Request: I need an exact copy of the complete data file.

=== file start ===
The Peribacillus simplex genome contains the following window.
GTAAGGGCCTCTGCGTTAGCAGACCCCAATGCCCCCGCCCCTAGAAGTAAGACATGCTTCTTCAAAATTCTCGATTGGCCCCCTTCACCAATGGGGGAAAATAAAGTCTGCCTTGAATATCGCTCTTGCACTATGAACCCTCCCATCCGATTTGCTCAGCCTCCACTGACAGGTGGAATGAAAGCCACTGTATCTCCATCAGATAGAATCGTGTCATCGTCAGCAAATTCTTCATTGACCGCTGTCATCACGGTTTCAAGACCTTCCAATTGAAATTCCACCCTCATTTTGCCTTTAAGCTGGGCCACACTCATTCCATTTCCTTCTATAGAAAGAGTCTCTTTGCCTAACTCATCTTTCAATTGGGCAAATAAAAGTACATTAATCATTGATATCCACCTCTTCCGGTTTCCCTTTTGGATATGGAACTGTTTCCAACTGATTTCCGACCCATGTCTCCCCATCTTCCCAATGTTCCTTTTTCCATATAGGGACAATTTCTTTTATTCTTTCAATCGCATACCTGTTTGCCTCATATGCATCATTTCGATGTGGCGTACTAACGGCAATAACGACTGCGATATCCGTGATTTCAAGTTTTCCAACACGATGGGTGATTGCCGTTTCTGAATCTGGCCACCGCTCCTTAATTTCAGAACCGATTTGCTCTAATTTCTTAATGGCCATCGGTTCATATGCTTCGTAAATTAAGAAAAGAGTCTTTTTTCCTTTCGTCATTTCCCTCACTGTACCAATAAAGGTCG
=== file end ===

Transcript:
The Peribacillus simplex genome contains the following window.
GTAAGGGCCTCTGCGTTAGCAGACCCCAATGCCCCCGCCCCTAGAAGTAAGACATGCTTCTTCAAAATTCTCGATTGGCCCCCTTCACCAATGGGGGAAAATAAAGTCTGCCTTGAATATCGCTCTTGCACTATGAACCCTCCCATCCGATTTGCTCAGCCTCCACTGACAGGTGGAATGAAAGCCACTGTATCTCCATCAGATAGAATCGTGTCATCGTCAGCAAATTCTTCATTGACCGCTGTCATCACGGTTTCAAGACCTTCCAATTGAAATTCCACCCTCATTTTGCCTTTAAGCTGGGCCACACTCATTCCATTTCCTTCTATAGAAAGAGTCTCTTTGCCTAACTCATCTTTCAATTGGGCAAATAAAAGTACATTAATCATTGATATCCACCTCTTCCGGTTTCCCTTTTGGATATGGAACTGTTTCCAACTGATTTCCGACCCATGTCTCCCCATCTTCCCAATGTTCCTTTTTCCATATAGGGACAATTTCTTTTATTCTTTCAATCGCATACCTGTTTGCCTCATATGCATCATTTCGATGTGGCGTACTAACGGCAATAACGACTGCGATATCCGTGATTTCAAGTTTTCCAACACGATGGGTGATTGCCGTTTCTGAATCTGGCCACCGCTCCTTAATTTCAGAACCGATTTGCTCTAATTTCTTAATGGCCATCGGTTCATATGCTTCGTAAATTAAGAAAAGAGTCTTTTTTCCTTTCGTCATTTCCCTCACTGTACCAATAAAGGTCG